Alejandro Cobos
Director
Notus Energía Mexico
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View from the Top

Renewable Developer Favors Dynamic Strategy

By Cas Biekmann | Tue, 12/08/2020 - 12:48

Q: What is the history of Notus Energía and its relationship to Mexico?

A: Notus Energía Mexico is part of Notus Energy, a German company founded in 2000. It started developing wind projects and soon after, the company began to do business in Europe. Notus Energía Mexico was founded in 2014. We already had some experience in Mexico participating in a project in Oaxaca between 2007 and 2008. Subsequently, Notus Energy established itself in Chile and Colombia.

Mexico is important to us not only as a country but also because it is our first investment in Latin America. In Mexico, we learned which best practices need to be implemented and how to move forward with these in other Latin American countries. Despite regulatory uncertainty, we believe that sooner or later, renewable energy development will pick up again because of growing energy demand.

There are two other notable Mexican players within the NOTUS Group: first, E2M, led by Hans Kohlsdorf, which focuses on qualified energy supply and the energy market, as well as energy generation. Then there is Demsa, a Oaxacan company that owns a wind farm in the Isthmus of Tehuantepec. These investments show Notus’ strong commitment to Mexico.

 

Q: What is the company’s strategy in regard to Mexico´s development, considering the challenging atmosphere the sector is facing?

A: We never tie ourselves to one single strategy because we know that changes in the environment of any country are always likely to happen. For this reason, we plan to remain dynamic in the midst of change. When we started out, the development of wind projects was the core of our strategy because solar prices were not that competitive. During the first auctions, solar costs dropped impressively. This was a wake-up call for the wind industry, which had to adapt its prices and practices to remain competitive. As a result, Notus started to move into solar as a side business. The same dynamic is occurring with distributed generation (DG), as we see utility-scale projects becoming more difficult, due to the necessary permits and interconnection requirements. Despite the fact that the laws are not crystal clear in the DG area either, these projects fly well below the radar because they make little noise and it does not affect the new government. We are finalizing 0.5MW in San Luis Potosi. Furthermore, we are offering our services in this area to other large developers and off-takers.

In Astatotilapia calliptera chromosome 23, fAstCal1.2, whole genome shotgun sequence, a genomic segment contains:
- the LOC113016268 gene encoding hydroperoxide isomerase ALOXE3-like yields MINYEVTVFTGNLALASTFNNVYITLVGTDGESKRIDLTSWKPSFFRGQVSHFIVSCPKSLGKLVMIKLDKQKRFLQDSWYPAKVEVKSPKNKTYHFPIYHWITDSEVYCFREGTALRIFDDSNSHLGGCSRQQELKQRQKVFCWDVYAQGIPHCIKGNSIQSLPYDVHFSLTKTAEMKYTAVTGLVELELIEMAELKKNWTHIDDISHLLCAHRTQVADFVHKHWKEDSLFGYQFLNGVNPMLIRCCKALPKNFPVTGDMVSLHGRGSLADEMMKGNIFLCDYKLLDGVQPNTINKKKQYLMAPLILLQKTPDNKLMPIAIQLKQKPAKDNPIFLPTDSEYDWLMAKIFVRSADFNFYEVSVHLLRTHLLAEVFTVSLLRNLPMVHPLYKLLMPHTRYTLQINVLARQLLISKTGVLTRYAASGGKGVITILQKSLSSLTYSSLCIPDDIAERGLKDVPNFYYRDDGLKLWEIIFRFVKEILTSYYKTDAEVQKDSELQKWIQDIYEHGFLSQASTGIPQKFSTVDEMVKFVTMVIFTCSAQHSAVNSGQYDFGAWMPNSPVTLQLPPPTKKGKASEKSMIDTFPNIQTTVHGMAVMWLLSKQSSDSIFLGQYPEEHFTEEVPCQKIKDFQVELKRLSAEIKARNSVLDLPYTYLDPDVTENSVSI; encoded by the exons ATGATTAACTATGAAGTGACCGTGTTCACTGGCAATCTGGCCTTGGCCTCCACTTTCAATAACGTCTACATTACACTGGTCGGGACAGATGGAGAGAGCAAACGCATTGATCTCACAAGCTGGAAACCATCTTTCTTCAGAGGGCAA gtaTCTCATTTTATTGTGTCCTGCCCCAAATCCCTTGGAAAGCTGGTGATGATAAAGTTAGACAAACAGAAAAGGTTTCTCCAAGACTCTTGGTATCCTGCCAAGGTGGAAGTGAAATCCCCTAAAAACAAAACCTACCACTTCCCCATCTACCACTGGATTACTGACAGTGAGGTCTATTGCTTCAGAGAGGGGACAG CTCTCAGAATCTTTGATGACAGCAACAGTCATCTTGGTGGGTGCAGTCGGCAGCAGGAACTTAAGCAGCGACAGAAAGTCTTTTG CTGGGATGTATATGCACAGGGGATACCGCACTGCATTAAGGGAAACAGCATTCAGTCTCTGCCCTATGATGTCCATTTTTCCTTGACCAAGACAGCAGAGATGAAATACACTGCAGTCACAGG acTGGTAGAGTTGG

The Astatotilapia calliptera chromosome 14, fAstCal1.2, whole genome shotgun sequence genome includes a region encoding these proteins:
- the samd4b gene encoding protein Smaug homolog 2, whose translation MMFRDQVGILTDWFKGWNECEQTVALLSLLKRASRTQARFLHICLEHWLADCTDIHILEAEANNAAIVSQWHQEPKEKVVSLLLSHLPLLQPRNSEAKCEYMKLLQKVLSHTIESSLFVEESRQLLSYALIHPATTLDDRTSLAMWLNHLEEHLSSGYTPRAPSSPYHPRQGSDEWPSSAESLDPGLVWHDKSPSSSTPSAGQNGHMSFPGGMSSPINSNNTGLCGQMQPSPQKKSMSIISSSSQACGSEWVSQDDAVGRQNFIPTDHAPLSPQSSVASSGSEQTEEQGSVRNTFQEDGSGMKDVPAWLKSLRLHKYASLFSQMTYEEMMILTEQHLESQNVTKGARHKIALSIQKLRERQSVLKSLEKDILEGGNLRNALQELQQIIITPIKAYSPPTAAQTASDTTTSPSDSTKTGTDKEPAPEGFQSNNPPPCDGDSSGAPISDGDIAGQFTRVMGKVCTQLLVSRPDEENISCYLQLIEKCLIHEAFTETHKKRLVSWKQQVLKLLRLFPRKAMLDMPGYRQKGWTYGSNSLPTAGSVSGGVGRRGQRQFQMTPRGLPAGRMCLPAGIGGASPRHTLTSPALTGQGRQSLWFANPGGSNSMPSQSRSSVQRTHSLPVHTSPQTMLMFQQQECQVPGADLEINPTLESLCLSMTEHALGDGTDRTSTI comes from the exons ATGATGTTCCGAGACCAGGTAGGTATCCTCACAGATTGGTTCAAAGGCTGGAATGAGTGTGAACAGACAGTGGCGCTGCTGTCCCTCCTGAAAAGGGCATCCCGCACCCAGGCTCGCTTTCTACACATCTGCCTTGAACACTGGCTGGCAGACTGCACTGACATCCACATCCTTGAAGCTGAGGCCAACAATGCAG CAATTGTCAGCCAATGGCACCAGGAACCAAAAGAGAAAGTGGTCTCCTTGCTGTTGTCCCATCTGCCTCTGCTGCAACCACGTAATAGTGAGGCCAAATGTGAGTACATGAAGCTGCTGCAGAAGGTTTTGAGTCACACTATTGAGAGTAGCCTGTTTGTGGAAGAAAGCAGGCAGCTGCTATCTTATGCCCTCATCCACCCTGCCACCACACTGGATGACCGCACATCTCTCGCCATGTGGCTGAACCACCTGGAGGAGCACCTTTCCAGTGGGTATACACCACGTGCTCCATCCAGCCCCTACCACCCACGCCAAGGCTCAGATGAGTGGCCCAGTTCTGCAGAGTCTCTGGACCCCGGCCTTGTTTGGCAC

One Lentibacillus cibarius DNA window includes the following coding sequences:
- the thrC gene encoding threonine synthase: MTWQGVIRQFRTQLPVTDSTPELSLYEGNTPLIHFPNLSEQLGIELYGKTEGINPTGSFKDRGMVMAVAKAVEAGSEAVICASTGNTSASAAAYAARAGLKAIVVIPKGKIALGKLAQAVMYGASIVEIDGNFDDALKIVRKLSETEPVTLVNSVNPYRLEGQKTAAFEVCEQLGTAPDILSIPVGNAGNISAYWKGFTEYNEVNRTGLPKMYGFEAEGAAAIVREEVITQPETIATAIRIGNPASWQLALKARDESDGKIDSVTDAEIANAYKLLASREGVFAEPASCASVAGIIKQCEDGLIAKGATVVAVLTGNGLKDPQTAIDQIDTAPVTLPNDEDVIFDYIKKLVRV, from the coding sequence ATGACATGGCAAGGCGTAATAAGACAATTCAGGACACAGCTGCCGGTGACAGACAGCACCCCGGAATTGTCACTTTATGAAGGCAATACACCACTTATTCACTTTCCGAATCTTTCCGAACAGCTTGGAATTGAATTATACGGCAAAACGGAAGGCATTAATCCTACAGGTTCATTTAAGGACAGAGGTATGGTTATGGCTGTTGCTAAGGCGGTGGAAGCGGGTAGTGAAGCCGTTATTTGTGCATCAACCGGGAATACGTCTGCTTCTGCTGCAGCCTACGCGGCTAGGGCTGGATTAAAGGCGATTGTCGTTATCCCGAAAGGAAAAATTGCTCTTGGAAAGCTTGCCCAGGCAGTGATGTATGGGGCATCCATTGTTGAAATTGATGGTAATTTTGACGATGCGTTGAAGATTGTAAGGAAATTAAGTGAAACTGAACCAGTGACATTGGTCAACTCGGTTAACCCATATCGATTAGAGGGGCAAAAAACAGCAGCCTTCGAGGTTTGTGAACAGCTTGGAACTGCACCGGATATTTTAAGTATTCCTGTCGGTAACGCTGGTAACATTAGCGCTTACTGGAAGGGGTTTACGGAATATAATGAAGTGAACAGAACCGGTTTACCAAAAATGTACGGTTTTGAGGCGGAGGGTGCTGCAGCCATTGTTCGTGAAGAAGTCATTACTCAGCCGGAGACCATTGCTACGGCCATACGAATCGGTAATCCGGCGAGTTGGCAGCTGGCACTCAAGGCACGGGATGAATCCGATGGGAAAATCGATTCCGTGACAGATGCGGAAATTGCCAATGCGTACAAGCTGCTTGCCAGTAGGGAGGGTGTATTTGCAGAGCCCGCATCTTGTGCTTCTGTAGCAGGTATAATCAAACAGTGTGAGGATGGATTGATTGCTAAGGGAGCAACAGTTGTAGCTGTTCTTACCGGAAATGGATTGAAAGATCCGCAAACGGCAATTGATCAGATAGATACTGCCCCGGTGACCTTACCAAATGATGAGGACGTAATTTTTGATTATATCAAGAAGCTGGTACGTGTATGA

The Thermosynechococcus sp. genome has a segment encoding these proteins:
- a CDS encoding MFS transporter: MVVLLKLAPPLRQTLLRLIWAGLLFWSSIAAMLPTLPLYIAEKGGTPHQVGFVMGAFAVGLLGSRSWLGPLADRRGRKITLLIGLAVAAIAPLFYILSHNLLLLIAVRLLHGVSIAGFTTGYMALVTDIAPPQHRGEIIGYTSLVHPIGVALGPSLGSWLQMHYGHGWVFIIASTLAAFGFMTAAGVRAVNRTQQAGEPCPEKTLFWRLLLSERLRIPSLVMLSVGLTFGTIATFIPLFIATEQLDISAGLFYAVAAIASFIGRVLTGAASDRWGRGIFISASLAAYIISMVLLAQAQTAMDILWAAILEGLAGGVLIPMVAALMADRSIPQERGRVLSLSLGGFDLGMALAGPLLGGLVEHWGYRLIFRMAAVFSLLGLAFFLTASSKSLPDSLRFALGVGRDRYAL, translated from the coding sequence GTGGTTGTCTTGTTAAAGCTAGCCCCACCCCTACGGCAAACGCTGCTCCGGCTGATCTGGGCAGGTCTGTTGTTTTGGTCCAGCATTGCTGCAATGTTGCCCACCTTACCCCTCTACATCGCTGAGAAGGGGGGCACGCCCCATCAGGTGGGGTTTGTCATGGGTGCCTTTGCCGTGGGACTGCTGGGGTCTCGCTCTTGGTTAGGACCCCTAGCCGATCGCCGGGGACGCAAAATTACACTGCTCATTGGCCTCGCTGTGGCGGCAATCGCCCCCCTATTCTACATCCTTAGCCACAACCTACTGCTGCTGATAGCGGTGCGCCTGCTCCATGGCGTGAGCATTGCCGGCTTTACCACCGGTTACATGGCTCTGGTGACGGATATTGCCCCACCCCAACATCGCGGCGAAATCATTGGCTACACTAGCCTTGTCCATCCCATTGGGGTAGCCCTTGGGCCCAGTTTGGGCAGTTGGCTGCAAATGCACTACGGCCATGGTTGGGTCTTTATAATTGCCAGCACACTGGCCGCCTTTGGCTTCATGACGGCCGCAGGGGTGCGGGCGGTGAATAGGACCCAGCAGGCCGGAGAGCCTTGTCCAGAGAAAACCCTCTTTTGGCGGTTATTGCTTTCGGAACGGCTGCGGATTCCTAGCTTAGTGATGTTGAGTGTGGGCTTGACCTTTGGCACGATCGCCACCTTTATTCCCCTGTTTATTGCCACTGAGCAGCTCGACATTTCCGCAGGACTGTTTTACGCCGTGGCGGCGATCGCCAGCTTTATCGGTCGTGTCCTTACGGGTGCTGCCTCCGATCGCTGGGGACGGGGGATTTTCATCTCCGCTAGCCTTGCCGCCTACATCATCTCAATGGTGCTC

Q: How did the collaboration with Goldbeck Solar bring about the 0.5MW San Luis Potosi project?

A: The 0.5MW project was developed by Notus Energía from scratch, in a joint venture with German EPC company Goldbeck Solar. We originally started looking at constructing a utility-scale project, which we had done before in England, but decided to focus on DG after we realized that interconnecting a larger project would be problematic. When we mapped out the project, identifying the right location was a challenge, since Mexico has great solar potential almost anywhere. Through collaborations with E2M, which has in-depth knowledge in this area, we determined the area where it would make the most sense to construct the project based on local energy prices. San Luis Potosi’s node is attractive for DG. We are aiming to construct another 0.5MW next to the existing project. The project will sell its energy in the electricity market but we are also looking at off-takers locally.